Lava 750 meters from Pohoiki boat ramp

  • USGS photo A massive laze plume rises from the lava ocean entry along the southernmost margin of the fissure No. 8 flow Monday.

CORRECTION 3:52 p.m.: Tonight’s Pahoa meeting is at 5 p.m. An earlier version of the story had an incorrect time. The Tribune-Herald regrets the error.

Lava from Kilauea volcano’s lower East Rift Zone continues to inch its way along the lower Puna coastline toward Isaac Hale Beach Park and Pohoiki boat ramp.


“The ocean entry has expanded to the west, about 750 meters from the (Pohoiki) boat ramp. The laze plume is directly over the boat ramp,” Janet Snyder, Mayor Harry Kim’s spokeswoman, said today.

Snyder said the county’s Highways Division placed a steel plate over a crack in the Volcano Golf and Country Club road and a sign to let drivers know the crack is there.

She said Kim “asked people to be aware of unusual things like cracks in the road (and) utility poles that are a little tilted, just because he wants people to be aware of conditions, with all these quakes that are taking place in Volcano.”

Fissure 8 continues to erupt lava into the perched channel leading northeastward from the vent. The channel is full but not quite up to the rim; there were no significant overflows this morning. Despite no visible surface connection to the fissure 8 channel, lava continues to ooze out at several points on the 6 km (3.7 mi) wide flow front into the ocean. Explosions were reported from the main ocean entry this morning with at least one being quite strong.

According to the National Weather Service a weak area of low-pressure tropical disturbance was about 650 miles southeast of Hilo this morning. NWS said there is a 20 percent chance it will become a tropical cyclone. The front is moving westward between 10 and 15 mph and is expected to pass about 350 miles south of the Big Island, but showers and increased winds are forecast to occur starting Wednesday.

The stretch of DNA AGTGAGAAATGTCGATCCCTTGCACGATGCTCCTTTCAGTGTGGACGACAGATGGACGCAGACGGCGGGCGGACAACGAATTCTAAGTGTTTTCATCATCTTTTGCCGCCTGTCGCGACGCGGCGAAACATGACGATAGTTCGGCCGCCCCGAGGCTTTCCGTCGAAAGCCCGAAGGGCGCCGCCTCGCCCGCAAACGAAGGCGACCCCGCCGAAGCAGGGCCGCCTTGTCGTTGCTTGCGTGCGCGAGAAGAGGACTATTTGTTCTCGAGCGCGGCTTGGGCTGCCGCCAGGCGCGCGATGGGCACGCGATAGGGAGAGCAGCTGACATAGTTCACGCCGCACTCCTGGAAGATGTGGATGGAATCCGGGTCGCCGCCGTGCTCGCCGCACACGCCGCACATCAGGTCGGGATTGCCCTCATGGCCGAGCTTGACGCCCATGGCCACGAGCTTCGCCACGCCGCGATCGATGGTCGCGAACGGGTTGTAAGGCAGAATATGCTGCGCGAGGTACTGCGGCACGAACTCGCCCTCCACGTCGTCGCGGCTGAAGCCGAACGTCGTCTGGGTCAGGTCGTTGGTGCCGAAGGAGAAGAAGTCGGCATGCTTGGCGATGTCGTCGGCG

Heavy rains and high wind gusts of up to 25 mph are expected in the Puna area starting Wednesday morning and continuing throughout the day. This could cause various issues at the shelters, including evacuee tents and tarps being damaged or destroyed.

Last Saturday, heavy rains caused the Pahoa evacuation shelter to be inundated to the point that shelter roads were flooded and inaccessible. Similar effects could occur Wednesday.

Snyder said county Civil Defense Administrator Talmadge Magno said those who have remained in Leilani Estates should anticipate dead albizia trees falling if winds increase significantly.

As of close of business Monday, the Federal Emergency Management Agency had registered 2,240 people seeking disaster relief and had approved $3,909,643 in funding.

A community lava meeting is scheduled for 5 p.m. tonight at Pahoa High School cafeteria.

And Thursday night at 6 p.m., a community meeting is scheduled at Pahala Community Center to discuss the effects of explosive events and emissions from Halema‘uma‘u Crater.

The U.S. Geological Survey will provide a presentation. Staff from Civil Defense, the State Highways Division and the County Department of Public Works will be on hand as well to discuss roads and evacuation routes.


The issues of sheltering and personal preparedness will also be on the agenda.

Email John Burnett at

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